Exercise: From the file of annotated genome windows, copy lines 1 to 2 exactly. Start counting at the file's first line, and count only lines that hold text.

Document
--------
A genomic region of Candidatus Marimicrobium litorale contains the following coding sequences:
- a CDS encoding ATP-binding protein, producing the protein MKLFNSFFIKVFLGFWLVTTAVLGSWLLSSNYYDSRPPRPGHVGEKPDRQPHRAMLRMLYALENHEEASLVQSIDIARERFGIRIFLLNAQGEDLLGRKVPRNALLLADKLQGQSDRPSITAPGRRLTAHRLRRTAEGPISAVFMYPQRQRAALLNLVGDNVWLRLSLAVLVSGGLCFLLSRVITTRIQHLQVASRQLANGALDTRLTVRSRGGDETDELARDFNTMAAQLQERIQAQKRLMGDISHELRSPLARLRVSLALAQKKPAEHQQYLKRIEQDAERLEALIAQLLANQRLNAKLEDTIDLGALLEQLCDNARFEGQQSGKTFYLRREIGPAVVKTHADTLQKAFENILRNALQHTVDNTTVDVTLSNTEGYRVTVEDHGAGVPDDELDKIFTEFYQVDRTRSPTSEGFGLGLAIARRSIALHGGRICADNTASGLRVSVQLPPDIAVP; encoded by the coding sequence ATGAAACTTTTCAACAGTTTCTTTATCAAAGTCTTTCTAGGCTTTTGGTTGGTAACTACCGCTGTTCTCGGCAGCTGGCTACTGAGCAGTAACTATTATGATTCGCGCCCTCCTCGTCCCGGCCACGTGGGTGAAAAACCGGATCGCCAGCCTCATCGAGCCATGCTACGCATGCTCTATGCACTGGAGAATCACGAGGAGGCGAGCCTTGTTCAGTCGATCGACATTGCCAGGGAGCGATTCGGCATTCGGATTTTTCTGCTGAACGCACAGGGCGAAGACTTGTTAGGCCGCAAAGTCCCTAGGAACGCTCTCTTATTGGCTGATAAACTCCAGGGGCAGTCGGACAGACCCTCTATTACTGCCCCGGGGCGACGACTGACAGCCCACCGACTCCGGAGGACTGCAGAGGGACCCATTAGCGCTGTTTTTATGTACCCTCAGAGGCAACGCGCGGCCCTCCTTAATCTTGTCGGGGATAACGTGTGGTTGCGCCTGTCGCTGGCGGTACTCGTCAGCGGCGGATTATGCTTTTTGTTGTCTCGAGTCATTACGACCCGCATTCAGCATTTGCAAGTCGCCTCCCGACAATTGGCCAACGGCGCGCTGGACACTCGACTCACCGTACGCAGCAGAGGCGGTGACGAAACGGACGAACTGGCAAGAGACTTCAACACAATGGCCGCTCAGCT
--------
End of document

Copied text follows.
A genomic region of Candidatus Marimicrobium litorale contains the following coding sequences:
- a CDS encoding ATP-binding protein, producing the protein MKLFNSFFIKVFLGFWLVTTAVLGSWLLSSNYYDSRPPRPGHVGEKPDRQPHRAMLRMLYALENHEEASLVQSIDIARERFGIRIFLLNAQGEDLLGRKVPRNALLLADKLQGQSDRPSITAPGRRLTAHRLRRTAEGPISAVFMYPQRQRAALLNLVGDNVWLRLSLAVLVSGGLCFLLSRVITTRIQHLQVASRQLANGALDTRLTVRSRGGDETDELARDFNTMAAQLQERIQAQKRLMGDISHELRSPLARLRVSLALAQKKPAEHQQYLKRIEQDAERLEALIAQLLANQRLNAKLEDTIDLGALLEQLCDNARFEGQQSGKTFYLRREIGPAVVKTHADTLQKAFENILRNALQHTVDNTTVDVTLSNTEGYRVTVEDHGAGVPDDELDKIFTEFYQVDRTRSPTSEGFGLGLAIARRSIALHGGRICADNTASGLRVSVQLPPDIAVP; encoded by the coding sequence ATGAAACTTTTCAACAGTTTCTTTATCAAAGTCTTTCTAGGCTTTTGGTTGGTAACTACCGCTGTTCTCGGCAGCTGGCTACTGAGCAGTAACTATTATGATTCGCGCCCTCCTCGTCCCGGCCACGTGGGTGAAAAACCGGATCGCCAGCCTCATCGAGCCATGCTACGCATGCTCTATGCACTGGAGAATCACGAGGAGGCGAGCCTTGTTCAGTCGATCGACATTGCCAGGGAGCGATTCGGCATTCGGATTTTTCTGCTGAACGCACAGGGCGAAGACTTGTTAGGCCGCAAAGTCCCTAGGAACGCTCTCTTATTGGCTGATAAACTCCAGGGGCAGTCGGACAGACCCTCTATTACTGCCCCGGGGCGACGACTGACAGCCCACCGACTCCGGAGGACTGCAGAGGGACCCATTAGCGCTGTTTTTATGTACCCTCAGAGGCAACGCGCGGCCCTCCTTAATCTTGTCGGGGATAACGTGTGGTTGCGCCTGTCGCTGGCGGTACTCGTCAGCGGCGGATTATGCTTTTTGTTGTCTCGAGTCATTACGACCCGCATTCAGCATTTGCAAGTCGCCTCCCGACAATTGGCCAACGGCGCGCTGGACACTCGACTCACCGTACGCAGCAGAGGCGGTGACGAAACGGACGAACTGGCAAGAGACTTCAACACAATGGCCGCTCAGCT